The affidavit of Ms. O’Brien’s counsel was held inadmissible as irrelevant and hearsay that was likely prejudicial. Further, the court found the medical expert’s evidence did not contradict the defendants’ evidence that each of its products was designed differently, with different purposes. Finally, the court held that Ms. O’Brien’s own affidavit evidence, while indicative of her own suffering, simply “had no basis-in-fact”5 to go beyond her own experiences.
The court noted Ms. O’Brien had failed to show any commonality in how each of the 19 different products caused the alleged injuries to the putative class members. As such, the court held that, “The causation issue in the case at bar lacks commonality”6 – and declined to certify the motion as a class proceeding.
No cause of action for waiver of tort
Interestingly, in addition to the products liability claim, Ms. O’Brien also pleaded waiver of tort. However, the court made short work of this claim, noting it would be “irresponsible to the point of absurdity to waive individual tort claims which in the aggregate are pleaded to be worth billions of dollars.”7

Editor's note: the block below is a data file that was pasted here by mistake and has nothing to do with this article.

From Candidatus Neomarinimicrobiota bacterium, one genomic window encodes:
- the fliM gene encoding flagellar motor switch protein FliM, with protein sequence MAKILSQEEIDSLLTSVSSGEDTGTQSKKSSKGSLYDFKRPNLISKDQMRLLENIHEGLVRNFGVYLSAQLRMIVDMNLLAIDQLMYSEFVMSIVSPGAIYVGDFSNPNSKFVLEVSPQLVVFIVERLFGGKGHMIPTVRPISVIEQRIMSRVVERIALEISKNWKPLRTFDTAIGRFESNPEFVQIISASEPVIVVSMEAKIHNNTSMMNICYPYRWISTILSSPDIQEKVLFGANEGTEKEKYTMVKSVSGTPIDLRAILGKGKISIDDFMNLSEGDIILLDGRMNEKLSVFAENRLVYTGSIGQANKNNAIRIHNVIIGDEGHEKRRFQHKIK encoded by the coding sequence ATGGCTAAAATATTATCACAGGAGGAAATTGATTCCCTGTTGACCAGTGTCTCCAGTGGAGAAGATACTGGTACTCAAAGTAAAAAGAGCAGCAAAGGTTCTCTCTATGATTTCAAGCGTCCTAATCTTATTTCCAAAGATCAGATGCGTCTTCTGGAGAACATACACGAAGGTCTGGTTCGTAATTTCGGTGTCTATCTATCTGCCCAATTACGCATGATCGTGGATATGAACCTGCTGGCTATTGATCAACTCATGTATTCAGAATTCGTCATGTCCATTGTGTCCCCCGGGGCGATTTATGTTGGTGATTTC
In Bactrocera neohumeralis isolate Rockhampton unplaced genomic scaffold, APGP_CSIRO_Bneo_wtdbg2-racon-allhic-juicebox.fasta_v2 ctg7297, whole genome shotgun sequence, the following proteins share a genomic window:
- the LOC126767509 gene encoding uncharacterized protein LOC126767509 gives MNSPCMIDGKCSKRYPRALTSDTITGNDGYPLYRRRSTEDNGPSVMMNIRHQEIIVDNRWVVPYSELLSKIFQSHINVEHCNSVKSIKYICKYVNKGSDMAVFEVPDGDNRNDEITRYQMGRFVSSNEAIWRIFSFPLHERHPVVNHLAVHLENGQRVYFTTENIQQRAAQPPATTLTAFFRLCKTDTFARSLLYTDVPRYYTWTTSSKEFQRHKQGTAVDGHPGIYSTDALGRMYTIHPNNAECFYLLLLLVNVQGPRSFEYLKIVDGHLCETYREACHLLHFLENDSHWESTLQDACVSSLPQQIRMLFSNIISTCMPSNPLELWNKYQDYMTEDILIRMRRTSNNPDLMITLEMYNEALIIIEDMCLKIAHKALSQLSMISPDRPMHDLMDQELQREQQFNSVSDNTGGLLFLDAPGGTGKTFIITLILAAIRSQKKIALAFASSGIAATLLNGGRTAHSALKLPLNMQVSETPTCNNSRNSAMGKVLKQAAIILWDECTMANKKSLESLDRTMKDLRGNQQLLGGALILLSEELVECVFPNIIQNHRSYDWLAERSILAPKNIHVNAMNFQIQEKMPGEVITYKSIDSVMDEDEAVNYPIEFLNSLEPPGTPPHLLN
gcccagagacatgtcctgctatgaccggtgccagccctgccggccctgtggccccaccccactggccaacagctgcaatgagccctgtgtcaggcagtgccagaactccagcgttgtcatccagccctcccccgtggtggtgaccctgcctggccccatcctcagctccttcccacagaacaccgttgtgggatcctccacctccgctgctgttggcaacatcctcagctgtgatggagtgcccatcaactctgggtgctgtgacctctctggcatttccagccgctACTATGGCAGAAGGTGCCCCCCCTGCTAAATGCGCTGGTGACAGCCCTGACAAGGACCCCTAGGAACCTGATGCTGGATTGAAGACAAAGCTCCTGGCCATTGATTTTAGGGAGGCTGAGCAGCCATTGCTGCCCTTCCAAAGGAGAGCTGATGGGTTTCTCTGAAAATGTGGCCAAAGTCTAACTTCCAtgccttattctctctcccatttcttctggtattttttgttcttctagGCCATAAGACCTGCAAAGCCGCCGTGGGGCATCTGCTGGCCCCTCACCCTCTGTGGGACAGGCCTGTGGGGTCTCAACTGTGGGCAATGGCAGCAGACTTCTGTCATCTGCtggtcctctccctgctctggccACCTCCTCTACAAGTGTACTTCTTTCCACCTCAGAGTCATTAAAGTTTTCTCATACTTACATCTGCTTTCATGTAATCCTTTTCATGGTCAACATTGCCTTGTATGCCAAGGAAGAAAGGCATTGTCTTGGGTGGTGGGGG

The court held that while waiver of tort made sense in other circumstances – namely, where “there were zero monetary damage and waiver of tort was the route to access to justice and behaviour modification” – it was “inconceivable” that it would apply in the case before it.8 The court stated there would be no such behaviour modification or access to justice, and further, such a claim would only waste the court’s and parties’ resources as they attempted to calculate how the profits should be distributed. In making these findings, the court clearly rejected the waiver of tort claim as a basis for the class action before it, and one can expect that similar criticisms could be made of waiver of tort in similar actions.